Jump to ContentJump to Main Navigation
The Emergence of Organizations and Markets$
Users without a subscription are not able to see the full content.

John F. Padgett and Walter W. Powell

Print publication date: 2012

Print ISBN-13: 9780691148670

Published to Princeton Scholarship Online: October 2017

DOI: 10.23943/princeton/9780691148670.001.0001

Show Summary Details
Page of

PRINTED FROM PRINCETON SCHOLARSHIP ONLINE (www.princeton.universitypressscholarship.com). (c) Copyright Princeton University Press, 2019. All Rights Reserved. An individual user may print out a PDF of a single chapter of a monograph in PRSO for personal use.date: 18 October 2019

Managing the Boundaries of an “Open” Project

Managing the Boundaries of an “Open” Project

Chapter:
(p.545) 18 Managing the Boundaries of an “Open” Project
Source:
The Emergence of Organizations and Markets
Author(s):

Fabrizio Ferraro

Siobhán O’Mahony

Publisher:
Princeton University Press
DOI:10.23943/princeton/9780691148670.003.0018

This chapter examines the emergence of Debian, a community software project, from 1997 to 2002, showing how select, skilled programmers emerged as the custodians who guided Debian in the context of its highly distributed and pluralistic structure. These stewards functioned in a somewhat comparable fashion to the open elite in biotechnology, ushering in promising newcomers, policing free riders, and maintaining the norms of the community. In such a manner, this small community of gatekeepers helped mobilize resources and commitment to a model of governance that resembled the invisible college of biotech science described in chapter 13. Through the development of key signing practices, a membership process was monitored by a small number of gatekeepers who maintained the openness of the system.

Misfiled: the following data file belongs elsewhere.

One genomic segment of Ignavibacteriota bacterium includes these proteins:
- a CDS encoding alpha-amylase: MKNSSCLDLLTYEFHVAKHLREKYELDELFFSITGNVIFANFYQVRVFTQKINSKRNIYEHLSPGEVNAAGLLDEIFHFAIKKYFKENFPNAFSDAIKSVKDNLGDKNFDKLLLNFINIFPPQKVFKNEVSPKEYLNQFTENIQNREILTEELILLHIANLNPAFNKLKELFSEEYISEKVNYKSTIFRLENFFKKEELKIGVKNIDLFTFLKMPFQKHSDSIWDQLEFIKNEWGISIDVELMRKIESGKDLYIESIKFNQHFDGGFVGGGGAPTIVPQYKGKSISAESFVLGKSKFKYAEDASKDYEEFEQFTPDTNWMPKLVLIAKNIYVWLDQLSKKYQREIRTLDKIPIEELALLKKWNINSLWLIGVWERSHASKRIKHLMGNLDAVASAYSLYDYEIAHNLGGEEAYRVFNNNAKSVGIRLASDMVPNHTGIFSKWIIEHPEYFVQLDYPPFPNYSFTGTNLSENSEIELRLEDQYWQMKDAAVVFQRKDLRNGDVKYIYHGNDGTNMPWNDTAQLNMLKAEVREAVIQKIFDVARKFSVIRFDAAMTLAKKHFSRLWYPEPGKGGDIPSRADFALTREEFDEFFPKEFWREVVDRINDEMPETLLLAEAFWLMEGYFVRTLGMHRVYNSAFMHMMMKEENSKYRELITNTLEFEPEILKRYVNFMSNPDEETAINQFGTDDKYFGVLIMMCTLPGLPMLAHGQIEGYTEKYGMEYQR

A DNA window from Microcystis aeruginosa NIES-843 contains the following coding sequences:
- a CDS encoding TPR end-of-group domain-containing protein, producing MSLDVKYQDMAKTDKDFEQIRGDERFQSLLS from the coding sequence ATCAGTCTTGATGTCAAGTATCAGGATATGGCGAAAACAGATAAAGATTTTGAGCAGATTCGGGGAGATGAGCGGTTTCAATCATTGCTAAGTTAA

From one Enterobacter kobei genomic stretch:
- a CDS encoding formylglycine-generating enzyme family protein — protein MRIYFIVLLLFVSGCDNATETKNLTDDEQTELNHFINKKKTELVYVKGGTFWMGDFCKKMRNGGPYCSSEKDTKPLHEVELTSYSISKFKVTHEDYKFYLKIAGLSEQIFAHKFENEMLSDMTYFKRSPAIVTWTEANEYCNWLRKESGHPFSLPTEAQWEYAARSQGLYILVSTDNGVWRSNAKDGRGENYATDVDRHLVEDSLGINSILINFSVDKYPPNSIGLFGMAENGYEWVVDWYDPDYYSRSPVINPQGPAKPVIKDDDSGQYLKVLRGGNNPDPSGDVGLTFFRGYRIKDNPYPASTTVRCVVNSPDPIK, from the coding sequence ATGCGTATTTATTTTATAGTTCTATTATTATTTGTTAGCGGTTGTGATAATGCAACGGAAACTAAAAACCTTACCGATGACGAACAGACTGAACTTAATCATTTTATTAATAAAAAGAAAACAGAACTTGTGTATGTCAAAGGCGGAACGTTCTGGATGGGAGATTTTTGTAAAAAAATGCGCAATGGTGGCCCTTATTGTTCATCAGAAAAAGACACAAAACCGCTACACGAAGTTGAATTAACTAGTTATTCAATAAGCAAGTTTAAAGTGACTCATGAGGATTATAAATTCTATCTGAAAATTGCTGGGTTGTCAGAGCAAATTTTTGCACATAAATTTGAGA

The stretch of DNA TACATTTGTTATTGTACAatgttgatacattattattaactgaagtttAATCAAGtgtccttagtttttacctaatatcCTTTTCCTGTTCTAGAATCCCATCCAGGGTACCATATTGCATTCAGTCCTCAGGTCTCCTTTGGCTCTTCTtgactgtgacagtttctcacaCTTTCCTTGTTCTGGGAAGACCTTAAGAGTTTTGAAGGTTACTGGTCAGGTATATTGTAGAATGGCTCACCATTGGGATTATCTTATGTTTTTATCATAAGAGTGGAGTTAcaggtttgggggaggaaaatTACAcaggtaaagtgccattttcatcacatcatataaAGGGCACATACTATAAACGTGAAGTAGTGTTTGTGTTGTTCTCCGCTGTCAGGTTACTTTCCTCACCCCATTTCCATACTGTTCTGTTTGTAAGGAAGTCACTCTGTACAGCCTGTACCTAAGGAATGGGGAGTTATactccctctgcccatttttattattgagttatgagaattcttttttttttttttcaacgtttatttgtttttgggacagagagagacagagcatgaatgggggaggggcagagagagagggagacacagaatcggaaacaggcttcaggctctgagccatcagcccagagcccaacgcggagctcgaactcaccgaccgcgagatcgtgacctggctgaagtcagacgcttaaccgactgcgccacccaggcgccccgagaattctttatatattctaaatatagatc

Keywords:   community software project, open source community, Debian, private governance, programmers, open project

Princeton Scholarship Online requires a subscription or purchase to access the full text of books within the service. Public users can however freely search the site and view the abstracts and keywords for each book and chapter.

Please, subscribe or login to access full text content.

If you think you should have access to this title, please contact your librarian.

To troubleshoot, please check our FAQs , and if you can't find the answer there, please contact us.